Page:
Wednesday, September 15, 2010
Ship of Dreams
Ship of Dreams
Author: Fred Miller
She sat slouched in a granny rocker, her hands in her lap, the chair stirring in a gentle sway. Her head turned, her ears alert to what she thought might be footsteps in the hallway. And for a moment a haunting stillness filled the room.
“Why, Alison, what a delight to see you, my dear! And just in time for tea.”
“Bertha, set out another cup for my niece…thank you. That will be all, Bertha.”
“What a splendid surprise. Let me look at you, child. Why, you’ve grown into such a lovely young lady. And I just adore that dress. You know, your auntie wore dresses such as that when she was young. Can you just imagine?”
“Your mother and father, they are well, I trust?… Good. You know, Alison, afternoon tea has been a tradition in our family for generations. Indeed, my mother often entertained at high tea. And a number of socials took place in this grand parlor when I was your age. Ah, I remember the hats—cloches, toques, peek-a-boo brims. And bonnets and boaters in the warmer months. And, oh yes, perfumes wafting from porcelain necks and delicate wrists. Lilac and lavender were my favorites. Unfortunately, there was a price to pay for these events. Mother had a weakness for social news shared, if you will. Had no qualms in vetting the suitability of available young men for my matrimonial review, regardless of how far into the future that might be, and what shortcomings would eliminate most.”
The old woman paused and pursed her lips. “Many memories have been pirated away by time, my dear; some forever. And others reappear at the oddest moments. Oh dear, they do come in clusters, you know. Never evenly spread like the hours on that clock you’re admiring. Want to know more about auntie’s clock?”
“Well, of course. How often does one see a fine timepiece set in the hull of an antique model ship? Many dreams may have vanished, my dear, but none relating to that unique clock.” The old woman smiled, her eyes lost in a world of memories.
“After guests had departed from mother’s teas and the servants had cleared the china from the parlor, I was allowed to play with this ship on the very rug beneath your feet. What? Oh, yes, of course it’s Persian. And the colors and designs were just perfect for my schemes, you see…the soft blues fused with jagged indigo waves that appear out of nowhere and plunge toward unseen threads. Can you see this, dear?”
The textures in her cheeks seemed to melt as she smiled, her eyes swimming with excitement. “I navigated that ship over untold distances, steering toward mysterious islands with mountains rising into billowing mists. Such was the imagination of my youth,” she sighed, “and I took the revelations of those voyages along with me once the time had come for suitors to call.”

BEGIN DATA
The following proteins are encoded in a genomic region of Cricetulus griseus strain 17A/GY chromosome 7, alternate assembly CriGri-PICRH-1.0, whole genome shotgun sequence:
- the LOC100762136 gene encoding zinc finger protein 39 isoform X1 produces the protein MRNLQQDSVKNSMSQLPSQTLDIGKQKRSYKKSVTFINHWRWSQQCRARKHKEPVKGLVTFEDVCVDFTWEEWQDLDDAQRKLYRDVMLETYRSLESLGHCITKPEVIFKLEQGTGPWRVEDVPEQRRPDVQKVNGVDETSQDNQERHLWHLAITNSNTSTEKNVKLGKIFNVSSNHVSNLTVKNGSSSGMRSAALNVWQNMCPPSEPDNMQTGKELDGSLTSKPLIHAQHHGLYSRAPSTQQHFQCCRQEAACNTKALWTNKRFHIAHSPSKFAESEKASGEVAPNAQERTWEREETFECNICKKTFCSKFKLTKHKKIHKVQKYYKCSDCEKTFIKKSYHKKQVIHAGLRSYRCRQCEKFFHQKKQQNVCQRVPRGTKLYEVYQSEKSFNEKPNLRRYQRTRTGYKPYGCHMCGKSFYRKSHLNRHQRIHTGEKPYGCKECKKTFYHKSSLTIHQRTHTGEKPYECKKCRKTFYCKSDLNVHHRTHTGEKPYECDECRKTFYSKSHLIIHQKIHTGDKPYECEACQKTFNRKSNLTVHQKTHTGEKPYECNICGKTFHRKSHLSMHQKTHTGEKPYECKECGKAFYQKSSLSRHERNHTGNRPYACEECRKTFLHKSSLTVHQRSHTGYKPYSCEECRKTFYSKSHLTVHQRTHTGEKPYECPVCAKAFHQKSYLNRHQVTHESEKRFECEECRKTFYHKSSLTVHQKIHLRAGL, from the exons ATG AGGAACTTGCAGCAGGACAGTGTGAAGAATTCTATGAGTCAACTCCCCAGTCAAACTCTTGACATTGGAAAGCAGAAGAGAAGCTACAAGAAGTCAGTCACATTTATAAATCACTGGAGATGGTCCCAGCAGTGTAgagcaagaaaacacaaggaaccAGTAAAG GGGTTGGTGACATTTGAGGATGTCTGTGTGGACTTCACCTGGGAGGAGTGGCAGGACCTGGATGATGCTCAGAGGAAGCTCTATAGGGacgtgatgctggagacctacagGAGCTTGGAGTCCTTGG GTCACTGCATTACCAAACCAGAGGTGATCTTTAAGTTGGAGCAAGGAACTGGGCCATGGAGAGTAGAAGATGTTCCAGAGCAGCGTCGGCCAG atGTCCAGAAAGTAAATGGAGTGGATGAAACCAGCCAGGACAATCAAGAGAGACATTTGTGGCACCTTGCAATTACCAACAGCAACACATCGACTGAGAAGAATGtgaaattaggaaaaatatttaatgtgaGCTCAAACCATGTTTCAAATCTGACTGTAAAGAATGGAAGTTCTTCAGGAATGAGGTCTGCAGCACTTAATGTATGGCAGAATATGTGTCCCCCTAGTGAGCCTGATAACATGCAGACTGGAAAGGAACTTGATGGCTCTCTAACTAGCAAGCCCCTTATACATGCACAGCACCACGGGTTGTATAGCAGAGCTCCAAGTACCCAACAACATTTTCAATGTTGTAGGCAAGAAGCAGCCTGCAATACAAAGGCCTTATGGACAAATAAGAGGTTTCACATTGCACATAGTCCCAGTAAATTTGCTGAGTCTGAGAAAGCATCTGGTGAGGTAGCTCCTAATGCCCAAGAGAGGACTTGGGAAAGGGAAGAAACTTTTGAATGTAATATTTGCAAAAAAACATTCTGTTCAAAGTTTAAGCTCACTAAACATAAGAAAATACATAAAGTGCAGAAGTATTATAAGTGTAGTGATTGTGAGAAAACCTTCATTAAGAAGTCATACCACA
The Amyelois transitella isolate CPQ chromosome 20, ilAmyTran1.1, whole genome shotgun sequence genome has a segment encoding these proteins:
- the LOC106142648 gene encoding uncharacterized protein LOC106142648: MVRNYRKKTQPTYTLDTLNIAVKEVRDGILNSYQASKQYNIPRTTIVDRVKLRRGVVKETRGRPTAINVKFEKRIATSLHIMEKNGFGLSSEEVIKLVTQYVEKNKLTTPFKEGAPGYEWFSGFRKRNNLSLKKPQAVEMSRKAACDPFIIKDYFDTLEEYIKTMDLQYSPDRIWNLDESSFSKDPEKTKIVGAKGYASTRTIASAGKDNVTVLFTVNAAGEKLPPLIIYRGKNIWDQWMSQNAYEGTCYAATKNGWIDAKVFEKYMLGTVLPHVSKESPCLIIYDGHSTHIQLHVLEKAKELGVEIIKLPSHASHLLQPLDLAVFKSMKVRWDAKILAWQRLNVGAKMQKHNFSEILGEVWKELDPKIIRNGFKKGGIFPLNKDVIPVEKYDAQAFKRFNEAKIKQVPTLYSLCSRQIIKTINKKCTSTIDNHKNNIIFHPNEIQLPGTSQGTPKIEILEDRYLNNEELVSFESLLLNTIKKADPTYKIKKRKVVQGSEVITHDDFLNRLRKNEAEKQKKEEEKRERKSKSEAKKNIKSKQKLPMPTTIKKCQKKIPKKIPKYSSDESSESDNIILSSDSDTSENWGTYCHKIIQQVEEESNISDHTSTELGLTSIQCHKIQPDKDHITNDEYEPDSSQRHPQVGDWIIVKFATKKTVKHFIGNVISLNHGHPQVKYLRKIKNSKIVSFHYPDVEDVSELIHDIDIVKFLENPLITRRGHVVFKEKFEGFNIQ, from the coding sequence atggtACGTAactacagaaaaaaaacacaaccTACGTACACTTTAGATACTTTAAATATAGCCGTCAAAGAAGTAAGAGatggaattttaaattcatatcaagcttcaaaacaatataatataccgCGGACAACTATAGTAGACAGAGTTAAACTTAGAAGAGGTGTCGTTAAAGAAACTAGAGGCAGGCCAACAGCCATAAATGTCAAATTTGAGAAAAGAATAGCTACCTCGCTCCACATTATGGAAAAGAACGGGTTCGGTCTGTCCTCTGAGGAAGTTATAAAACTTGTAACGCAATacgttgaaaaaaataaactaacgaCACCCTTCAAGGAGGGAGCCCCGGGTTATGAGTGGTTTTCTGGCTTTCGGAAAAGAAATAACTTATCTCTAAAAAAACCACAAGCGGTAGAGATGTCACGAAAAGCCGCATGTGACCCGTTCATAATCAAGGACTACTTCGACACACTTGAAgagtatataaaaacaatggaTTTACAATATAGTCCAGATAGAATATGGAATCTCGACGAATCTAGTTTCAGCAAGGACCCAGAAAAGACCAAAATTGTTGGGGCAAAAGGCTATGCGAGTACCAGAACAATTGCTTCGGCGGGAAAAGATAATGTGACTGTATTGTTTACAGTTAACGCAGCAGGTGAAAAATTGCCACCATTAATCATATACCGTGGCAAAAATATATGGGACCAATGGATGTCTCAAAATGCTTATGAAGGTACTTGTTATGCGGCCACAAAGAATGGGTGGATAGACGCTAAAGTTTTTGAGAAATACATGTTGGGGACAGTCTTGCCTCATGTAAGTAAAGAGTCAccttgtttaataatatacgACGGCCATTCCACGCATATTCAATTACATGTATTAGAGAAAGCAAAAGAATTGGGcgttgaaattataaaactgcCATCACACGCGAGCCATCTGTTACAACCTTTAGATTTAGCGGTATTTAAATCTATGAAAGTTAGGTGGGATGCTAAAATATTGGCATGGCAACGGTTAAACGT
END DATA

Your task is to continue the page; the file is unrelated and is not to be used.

“Well,” she touched her lips with a boney finger, and the runners on the rocker came to a rest. A glimmer in her eye suggested forgotten scenes aborning, “Never quite arrived at any of those islands. Searched for ages.”
“Mother continued to extol the virtues of patience and perseverance. I listened. I tried. Oh, how I tried and I knew what life lesson was being taught. My hands and heart propelled that ship of dreams across uncharted latitudes from every compass point imaginable…on courses to unfettered adventure, innocence abandoned,” she giggled. “Well, as time bore down, I found my compass missing as it were, set adrift, I suppose. Deviations found no safe harbor as I’d hoped. Castor and Pollex, elusive to your auntie, my dear, hidden in the fogs of heaven. Your mother, my sister…she understood the game, understood it well…knew just how to play the men.” Her eyes followed a dust bunny of uncertain origin as it frolicked across the floor, first hesitating, then jerking to and fro in a metronomic pattern between light and shadow.
Her eyes brightened. “I coveted that vessel and the mysteries it wrought. And I should imagine it’s not quite proper to admit this, but ’tis the truth. Steered in a mad sense of urgency, it rolled over tempestuous seas in a delirium of expectation.” Her voice began to soften into whispers. “Those gales frequently subsided with sighs…oh, the rapture of those brief encounters…against the rules, you know. Mother would have just died if she’d known. But I recall the tunes I hummed thereafter and the thrills accompanying those voyages through dreamy fogs.” She was silent for a moment, her eyes attempting to gain purchase on an idea. “Allowed those boys explorations I was sure would bring one closer…abiding…my dreams fulfilled.” Lost in thought she gazed across the room, then blinked.